How well endowed should you be?
The issue of replacing profit-oriented corporate ownership with public-spirited newspaper publishing foundations became the flavor of the week this week among those rightfully concerned about the future of American journalism.
The author of an op-ed in the New York Times suggested the Times could carry forward on a $5 billion endowment generating $200 million a year to fund its news operations. The author of this article in the New Yorker theorized that the Washington Post could publish in perpetuity on a $2 billion grant to support a $120 million-per-year newsroom. And the Nieman Journalism Lab took the concept to the next level by projecting that it would take $114 billion to subsidize all of America's newspapers.
In each case, the idea is that the endowments would be conservatively invested to generate incomes of about 5% per year.
Apart from the not-so-trivial issue of who would provide all those billions, there is the question of whether the proposed endowments would be sufficient to support these journalistic institutions as we know them today.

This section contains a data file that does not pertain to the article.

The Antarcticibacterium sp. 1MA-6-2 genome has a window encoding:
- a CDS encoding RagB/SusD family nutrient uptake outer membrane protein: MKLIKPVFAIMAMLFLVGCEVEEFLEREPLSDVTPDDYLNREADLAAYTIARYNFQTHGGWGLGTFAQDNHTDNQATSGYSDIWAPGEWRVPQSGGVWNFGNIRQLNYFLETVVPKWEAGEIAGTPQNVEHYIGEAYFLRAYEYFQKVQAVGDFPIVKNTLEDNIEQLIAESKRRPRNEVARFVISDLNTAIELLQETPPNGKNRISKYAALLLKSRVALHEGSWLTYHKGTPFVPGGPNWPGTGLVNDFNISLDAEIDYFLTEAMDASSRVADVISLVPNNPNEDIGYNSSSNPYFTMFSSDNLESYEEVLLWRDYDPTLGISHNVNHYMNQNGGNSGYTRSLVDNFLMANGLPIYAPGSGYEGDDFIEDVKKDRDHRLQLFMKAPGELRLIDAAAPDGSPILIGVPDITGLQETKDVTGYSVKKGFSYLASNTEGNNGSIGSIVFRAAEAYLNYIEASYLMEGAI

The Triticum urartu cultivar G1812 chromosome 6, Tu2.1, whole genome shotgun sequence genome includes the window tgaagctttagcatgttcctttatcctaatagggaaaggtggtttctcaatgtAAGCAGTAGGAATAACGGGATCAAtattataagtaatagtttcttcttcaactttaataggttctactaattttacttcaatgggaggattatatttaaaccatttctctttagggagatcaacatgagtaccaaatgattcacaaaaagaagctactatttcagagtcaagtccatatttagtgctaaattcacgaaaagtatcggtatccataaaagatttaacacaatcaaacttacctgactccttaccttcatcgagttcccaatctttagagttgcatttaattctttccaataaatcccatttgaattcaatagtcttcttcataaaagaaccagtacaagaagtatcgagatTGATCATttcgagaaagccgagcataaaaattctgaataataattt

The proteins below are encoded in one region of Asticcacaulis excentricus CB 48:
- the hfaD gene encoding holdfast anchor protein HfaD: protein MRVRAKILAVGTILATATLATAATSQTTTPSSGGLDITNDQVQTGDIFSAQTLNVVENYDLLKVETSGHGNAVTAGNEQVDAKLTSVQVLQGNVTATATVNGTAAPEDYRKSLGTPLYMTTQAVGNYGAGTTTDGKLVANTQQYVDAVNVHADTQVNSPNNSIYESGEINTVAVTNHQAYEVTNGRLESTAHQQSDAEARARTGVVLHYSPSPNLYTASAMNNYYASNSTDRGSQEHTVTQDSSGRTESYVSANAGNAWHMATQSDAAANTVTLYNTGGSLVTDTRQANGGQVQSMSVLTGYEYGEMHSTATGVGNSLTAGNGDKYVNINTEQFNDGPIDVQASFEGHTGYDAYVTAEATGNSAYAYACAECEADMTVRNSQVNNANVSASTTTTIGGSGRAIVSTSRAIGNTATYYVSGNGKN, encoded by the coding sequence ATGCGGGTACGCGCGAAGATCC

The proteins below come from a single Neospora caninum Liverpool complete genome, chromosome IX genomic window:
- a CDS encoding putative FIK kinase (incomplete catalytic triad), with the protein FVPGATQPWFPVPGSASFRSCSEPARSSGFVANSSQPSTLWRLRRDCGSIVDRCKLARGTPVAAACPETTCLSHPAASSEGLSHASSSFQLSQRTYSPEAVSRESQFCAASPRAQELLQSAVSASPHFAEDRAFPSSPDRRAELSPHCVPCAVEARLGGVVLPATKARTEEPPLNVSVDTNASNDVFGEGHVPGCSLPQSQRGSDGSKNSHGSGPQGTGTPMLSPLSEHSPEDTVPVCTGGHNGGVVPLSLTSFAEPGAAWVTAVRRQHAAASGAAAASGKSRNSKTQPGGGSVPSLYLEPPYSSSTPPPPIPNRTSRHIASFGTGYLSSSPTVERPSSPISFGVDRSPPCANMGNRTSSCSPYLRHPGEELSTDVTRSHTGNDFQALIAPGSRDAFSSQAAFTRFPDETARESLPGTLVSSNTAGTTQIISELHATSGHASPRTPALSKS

And the answer, as so often is the case in complicated hypothetical discussions, is: It depends.
The $200 million budget suggested for the New York Times probably would cover the payroll for the publication of an online-only version of the paper with a staff comparable in size to the present complement. However, the project would cost more than just the salary and benefits for the journalists working on the website.
A more realistic budget would be $400 million to cover such expenses as administrative staff, rent, telecommunications, utilities, insurance, travel, entertainment, desks, computers and other equipment.
A doubling of the estimated operating budget would require a doubling of the endowment to $10 billion.
If the idea were to continue publishing the print editions of the Times in substantially the same form they exist today, then an even larger endowment would be required. How big? It depends.
Based on the company’s 2008 financial statements, it probably costs about $1.2 billion to print and distribute the physical incarnation of the New York Times.
A substantial portion of that expense, of course, could be offset by advertising and subscription sales. The question is how much would be.
Newspaper circulation is as low today as it was in 1946. Only 18% of households last year subscribed to newspaeprs, which is half the number who took them 63 years ago. Advertising is down by nearly 25% from its record sales high of $49.4 billion in 2005.
To generate sufficient income to protect the paper against future shortfalls in those key revenue categories, a prudent foundation would have to add several billion extra dollars to the endowment to fill any prospective gaps.
How many billion? It depends on when, where – and whether – you think the newspaper business will stabilize.